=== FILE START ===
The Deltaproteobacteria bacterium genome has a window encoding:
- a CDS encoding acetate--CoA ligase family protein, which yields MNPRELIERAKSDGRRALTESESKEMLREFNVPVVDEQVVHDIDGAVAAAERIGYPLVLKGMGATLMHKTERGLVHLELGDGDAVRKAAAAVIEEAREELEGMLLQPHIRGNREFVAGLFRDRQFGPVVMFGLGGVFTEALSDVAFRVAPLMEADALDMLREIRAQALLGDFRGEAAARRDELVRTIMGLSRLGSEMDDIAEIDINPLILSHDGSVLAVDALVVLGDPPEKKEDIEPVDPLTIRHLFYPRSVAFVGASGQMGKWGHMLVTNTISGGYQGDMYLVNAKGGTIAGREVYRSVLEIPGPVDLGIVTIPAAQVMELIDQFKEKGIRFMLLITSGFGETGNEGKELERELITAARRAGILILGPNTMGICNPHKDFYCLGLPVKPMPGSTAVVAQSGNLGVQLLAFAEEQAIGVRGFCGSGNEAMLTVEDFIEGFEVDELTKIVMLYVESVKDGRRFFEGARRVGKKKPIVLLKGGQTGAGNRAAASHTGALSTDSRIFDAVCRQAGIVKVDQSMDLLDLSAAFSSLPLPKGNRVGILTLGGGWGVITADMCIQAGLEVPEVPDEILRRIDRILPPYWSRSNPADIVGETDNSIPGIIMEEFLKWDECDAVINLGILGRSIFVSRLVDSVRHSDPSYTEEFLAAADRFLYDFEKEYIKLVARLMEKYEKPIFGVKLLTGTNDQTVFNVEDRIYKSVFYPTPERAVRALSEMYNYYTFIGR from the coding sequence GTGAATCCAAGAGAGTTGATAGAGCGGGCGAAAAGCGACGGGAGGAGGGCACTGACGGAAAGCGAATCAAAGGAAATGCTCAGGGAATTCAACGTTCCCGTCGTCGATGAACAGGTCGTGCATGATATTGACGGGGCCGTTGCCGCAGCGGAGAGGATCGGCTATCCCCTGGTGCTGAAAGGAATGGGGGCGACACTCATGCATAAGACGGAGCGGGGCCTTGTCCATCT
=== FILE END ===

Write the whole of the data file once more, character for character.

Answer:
The Deltaproteobacteria bacterium genome has a window encoding:
- a CDS encoding acetate--CoA ligase family protein, which yields MNPRELIERAKSDGRRALTESESKEMLREFNVPVVDEQVVHDIDGAVAAAERIGYPLVLKGMGATLMHKTERGLVHLELGDGDAVRKAAAAVIEEAREELEGMLLQPHIRGNREFVAGLFRDRQFGPVVMFGLGGVFTEALSDVAFRVAPLMEADALDMLREIRAQALLGDFRGEAAARRDELVRTIMGLSRLGSEMDDIAEIDINPLILSHDGSVLAVDALVVLGDPPEKKEDIEPVDPLTIRHLFYPRSVAFVGASGQMGKWGHMLVTNTISGGYQGDMYLVNAKGGTIAGREVYRSVLEIPGPVDLGIVTIPAAQVMELIDQFKEKGIRFMLLITSGFGETGNEGKELERELITAARRAGILILGPNTMGICNPHKDFYCLGLPVKPMPGSTAVVAQSGNLGVQLLAFAEEQAIGVRGFCGSGNEAMLTVEDFIEGFEVDELTKIVMLYVESVKDGRRFFEGARRVGKKKPIVLLKGGQTGAGNRAAASHTGALSTDSRIFDAVCRQAGIVKVDQSMDLLDLSAAFSSLPLPKGNRVGILTLGGGWGVITADMCIQAGLEVPEVPDEILRRIDRILPPYWSRSNPADIVGETDNSIPGIIMEEFLKWDECDAVINLGILGRSIFVSRLVDSVRHSDPSYTEEFLAAADRFLYDFEKEYIKLVARLMEKYEKPIFGVKLLTGTNDQTVFNVEDRIYKSVFYPTPERAVRALSEMYNYYTFIGR from the coding sequence GTGAATCCAAGAGAGTTGATAGAGCGGGCGAAAAGCGACGGGAGGAGGGCACTGACGGAAAGCGAATCAAAGGAAATGCTCAGGGAATTCAACGTTCCCGTCGTCGATGAACAGGTCGTGCATGATATTGACGGGGCCGTTGCCGCAGCGGAGAGGATCGGCTATCCCCTGGTGCTGAAAGGAATGGGGGCGACACTCATGCATAAGACGGAGCGGGGCCTTGTCCATCT